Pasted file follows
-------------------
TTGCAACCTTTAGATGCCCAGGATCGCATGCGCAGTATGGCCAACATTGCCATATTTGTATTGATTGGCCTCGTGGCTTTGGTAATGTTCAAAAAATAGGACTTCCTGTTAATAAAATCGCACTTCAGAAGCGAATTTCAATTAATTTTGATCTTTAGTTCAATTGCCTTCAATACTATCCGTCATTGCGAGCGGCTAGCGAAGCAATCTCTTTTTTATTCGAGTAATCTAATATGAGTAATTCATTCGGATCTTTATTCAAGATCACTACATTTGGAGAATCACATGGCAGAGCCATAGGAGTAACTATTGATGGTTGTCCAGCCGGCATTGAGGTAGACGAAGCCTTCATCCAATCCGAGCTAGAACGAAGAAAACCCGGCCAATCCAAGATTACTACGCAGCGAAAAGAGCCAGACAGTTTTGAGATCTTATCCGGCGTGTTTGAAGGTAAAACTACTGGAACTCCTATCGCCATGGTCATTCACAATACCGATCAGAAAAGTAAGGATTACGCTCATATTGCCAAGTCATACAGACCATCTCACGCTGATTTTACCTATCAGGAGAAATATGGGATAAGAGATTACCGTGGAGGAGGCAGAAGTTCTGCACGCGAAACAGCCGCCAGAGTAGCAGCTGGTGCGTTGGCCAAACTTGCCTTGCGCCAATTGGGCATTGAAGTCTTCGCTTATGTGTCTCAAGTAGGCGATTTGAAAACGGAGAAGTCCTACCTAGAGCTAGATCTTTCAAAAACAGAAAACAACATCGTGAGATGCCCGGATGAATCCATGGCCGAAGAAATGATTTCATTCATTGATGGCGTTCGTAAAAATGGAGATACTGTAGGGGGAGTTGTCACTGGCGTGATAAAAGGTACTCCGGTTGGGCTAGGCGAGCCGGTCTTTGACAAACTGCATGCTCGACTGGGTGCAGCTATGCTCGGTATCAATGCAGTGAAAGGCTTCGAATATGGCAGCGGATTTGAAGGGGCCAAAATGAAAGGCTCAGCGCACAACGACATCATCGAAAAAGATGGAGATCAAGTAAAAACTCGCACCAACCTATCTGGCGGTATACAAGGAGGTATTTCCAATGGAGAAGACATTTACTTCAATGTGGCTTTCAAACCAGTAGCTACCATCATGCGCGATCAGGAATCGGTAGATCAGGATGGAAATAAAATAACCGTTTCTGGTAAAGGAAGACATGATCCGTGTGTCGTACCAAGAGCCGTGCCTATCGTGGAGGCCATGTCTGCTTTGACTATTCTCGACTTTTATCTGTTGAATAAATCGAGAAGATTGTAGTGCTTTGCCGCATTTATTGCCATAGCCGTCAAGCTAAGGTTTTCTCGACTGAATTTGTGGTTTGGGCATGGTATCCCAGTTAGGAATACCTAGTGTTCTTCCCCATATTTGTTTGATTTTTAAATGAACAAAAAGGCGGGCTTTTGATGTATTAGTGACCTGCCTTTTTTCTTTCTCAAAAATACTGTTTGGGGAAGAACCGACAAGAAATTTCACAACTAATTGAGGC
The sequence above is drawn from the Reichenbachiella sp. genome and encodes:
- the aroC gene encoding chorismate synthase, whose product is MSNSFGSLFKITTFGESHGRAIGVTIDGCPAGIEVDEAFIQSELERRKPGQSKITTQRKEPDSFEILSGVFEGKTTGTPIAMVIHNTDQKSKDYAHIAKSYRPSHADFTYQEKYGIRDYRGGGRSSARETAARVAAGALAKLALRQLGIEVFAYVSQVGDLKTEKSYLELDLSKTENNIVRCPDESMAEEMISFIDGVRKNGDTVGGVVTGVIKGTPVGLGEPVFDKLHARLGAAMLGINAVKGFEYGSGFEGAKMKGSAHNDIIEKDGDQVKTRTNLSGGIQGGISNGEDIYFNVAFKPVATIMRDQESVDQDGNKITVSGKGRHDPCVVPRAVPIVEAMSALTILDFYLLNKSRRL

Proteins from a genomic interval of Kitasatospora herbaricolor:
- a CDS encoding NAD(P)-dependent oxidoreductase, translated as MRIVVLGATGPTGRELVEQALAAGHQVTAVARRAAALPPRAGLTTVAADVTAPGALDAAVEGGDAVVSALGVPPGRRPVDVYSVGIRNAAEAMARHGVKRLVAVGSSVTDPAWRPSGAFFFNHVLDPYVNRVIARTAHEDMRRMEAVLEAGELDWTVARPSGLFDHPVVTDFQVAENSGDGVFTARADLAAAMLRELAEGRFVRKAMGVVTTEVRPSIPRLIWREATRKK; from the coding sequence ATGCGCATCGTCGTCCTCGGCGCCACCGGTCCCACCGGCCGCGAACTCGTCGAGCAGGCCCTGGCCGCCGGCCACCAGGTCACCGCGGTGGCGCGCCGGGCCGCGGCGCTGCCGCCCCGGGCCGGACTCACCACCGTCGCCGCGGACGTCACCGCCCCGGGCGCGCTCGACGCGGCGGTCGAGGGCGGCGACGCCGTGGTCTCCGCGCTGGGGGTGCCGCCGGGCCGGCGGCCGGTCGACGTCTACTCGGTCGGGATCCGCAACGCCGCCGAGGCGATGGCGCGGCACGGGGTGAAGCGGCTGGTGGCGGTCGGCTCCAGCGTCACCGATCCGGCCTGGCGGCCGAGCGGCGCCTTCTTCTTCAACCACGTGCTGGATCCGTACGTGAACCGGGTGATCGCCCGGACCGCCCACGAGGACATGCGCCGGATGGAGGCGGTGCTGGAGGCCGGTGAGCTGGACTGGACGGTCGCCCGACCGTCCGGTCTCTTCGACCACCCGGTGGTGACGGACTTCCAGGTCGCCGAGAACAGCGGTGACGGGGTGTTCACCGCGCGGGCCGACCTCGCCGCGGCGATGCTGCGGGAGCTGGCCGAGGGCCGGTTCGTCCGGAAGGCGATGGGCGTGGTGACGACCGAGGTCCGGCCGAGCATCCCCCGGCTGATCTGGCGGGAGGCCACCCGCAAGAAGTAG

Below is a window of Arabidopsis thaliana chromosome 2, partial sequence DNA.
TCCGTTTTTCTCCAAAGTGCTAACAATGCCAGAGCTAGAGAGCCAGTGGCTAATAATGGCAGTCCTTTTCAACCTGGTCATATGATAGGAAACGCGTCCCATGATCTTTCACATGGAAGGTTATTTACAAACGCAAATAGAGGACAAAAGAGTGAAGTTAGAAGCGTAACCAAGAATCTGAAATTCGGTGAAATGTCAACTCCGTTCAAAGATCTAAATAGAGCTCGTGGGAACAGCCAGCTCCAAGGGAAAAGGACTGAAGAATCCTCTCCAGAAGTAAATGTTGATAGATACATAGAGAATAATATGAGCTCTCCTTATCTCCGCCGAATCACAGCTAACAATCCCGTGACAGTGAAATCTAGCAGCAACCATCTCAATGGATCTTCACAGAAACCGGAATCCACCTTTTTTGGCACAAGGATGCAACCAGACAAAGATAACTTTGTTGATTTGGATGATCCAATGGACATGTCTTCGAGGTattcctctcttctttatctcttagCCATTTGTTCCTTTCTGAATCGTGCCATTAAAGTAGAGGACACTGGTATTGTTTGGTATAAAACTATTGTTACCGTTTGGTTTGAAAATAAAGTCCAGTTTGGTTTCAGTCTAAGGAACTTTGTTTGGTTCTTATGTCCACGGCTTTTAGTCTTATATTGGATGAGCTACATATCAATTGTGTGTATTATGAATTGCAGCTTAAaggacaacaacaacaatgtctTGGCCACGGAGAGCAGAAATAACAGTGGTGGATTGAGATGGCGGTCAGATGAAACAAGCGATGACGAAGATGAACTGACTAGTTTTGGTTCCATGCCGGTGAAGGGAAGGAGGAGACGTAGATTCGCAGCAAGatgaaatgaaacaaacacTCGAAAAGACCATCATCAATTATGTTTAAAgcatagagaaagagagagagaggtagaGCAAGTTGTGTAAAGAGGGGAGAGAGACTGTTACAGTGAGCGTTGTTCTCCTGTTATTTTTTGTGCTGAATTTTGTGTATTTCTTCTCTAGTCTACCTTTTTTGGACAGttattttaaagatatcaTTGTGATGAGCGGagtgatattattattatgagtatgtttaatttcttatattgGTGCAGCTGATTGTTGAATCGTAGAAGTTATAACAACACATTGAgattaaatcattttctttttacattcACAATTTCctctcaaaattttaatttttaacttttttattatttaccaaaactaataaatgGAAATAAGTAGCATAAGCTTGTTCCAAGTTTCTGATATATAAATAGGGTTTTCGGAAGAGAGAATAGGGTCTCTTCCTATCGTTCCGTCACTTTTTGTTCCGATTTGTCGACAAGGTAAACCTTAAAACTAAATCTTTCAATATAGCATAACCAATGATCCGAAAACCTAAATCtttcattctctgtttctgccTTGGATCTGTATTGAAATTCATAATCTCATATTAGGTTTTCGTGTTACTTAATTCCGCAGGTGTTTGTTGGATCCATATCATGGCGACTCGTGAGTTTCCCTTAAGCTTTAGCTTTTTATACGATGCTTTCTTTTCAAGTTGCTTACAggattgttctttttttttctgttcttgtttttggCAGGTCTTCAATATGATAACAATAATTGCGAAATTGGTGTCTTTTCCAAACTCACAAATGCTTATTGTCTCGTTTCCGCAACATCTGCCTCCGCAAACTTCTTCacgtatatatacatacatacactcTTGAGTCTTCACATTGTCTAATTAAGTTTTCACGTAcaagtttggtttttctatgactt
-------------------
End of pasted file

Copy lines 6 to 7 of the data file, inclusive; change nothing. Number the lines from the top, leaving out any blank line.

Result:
Below is a window of Arabidopsis thaliana chromosome 2, partial sequence DNA.
TCCGTTTTTCTCCAAAGTGCTAACAATGCCAGAGCTAGAGAGCCAGTGGCTAATAATGGCAGTCCTTTTCAACCTGGTCATATGATAGGAAACGCGTCCCATGATCTTTCACATGGAAGGTTATTTACAAACGCAAATAGAGGACAAAAGAGTGAAGTTAGAAGCGTAACCAAGAATCTGAAATTCGGTGAAATGTCAACTCCGTTCAAAGATCTAAATAGAGCTCGTGGGAACAGCCAGCTCCAAGGGAAAAGGACTGAAGAATCCTCTCCAGAAGTAAATGTTGATAGATACATAGAGAATAATATGAGCTCTCCTTATCTCCGCCGAATCACAGCTAACAATCCCGTGACAGTGAAATCTAGCAGCAACCATCTCAATGGATCTTCACAGAAACCGGAATCCACCTTTTTTGGCACAAGGATGCAACCAGACAAAGATAACTTTGTTGATTTGGATGATCCAATGGACATGTCTTCGAGGTattcctctcttctttatctcttagCCATTTGTTCCTTTCTGAATCGTGCCATTAAAGTAGAGGACACTGGTATTGTTTGGTATAAAACTATTGTTACCGTTTGGTTTGAAAATAAAGTCCAGTTTGGTTTCAGTCTAAGGAACTTTGTTTGGTTCTTATGTCCACGGCTTTTAGTCTTATATTGGATGAGCTACATATCAATTGTGTGTATTATGAATTGCAGCTTAAaggacaacaacaacaatgtctTGGCCACGGAGAGCAGAAATAACAGTGGTGGATTGAGATGGCGGTCAGATGAAACAAGCGATGACGAAGATGAACTGACTAGTTTTGGTTCCATGCCGGTGAAGGGAAGGAGGAGACGTAGATTCGCAGCAAGatgaaatgaaacaaacacTCGAAAAGACCATCATCAATTATGTTTAAAgcatagagaaagagagagagaggtagaGCAAGTTGTGTAAAGAGGGGAGAGAGACTGTTACAGTGAGCGTTGTTCTCCTGTTATTTTTTGTGCTGAATTTTGTGTATTTCTTCTCTAGTCTACCTTTTTTGGACAGttattttaaagatatcaTTGTGATGAGCGGagtgatattattattatgagtatgtttaatttcttatattgGTGCAGCTGATTGTTGAATCGTAGAAGTTATAACAACACATTGAgattaaatcattttctttttacattcACAATTTCctctcaaaattttaatttttaacttttttattatttaccaaaactaataaatgGAAATAAGTAGCATAAGCTTGTTCCAAGTTTCTGATATATAAATAGGGTTTTCGGAAGAGAGAATAGGGTCTCTTCCTATCGTTCCGTCACTTTTTGTTCCGATTTGTCGACAAGGTAAACCTTAAAACTAAATCTTTCAATATAGCATAACCAATGATCCGAAAACCTAAATCtttcattctctgtttctgccTTGGATCTGTATTGAAATTCATAATCTCATATTAGGTTTTCGTGTTACTTAATTCCGCAGGTGTTTGTTGGATCCATATCATGGCGACTCGTGAGTTTCCCTTAAGCTTTAGCTTTTTATACGATGCTTTCTTTTCAAGTTGCTTACAggattgttctttttttttctgttcttgtttttggCAGGTCTTCAATATGATAACAATAATTGCGAAATTGGTGTCTTTTCCAAACTCACAAATGCTTATTGTCTCGTTTCCGCAACATCTGCCTCCGCAAACTTCTTCacgtatatatacatacatacactcTTGAGTCTTCACATTGTCTAATTAAGTTTTCACGTAcaagtttggtttttctatgactt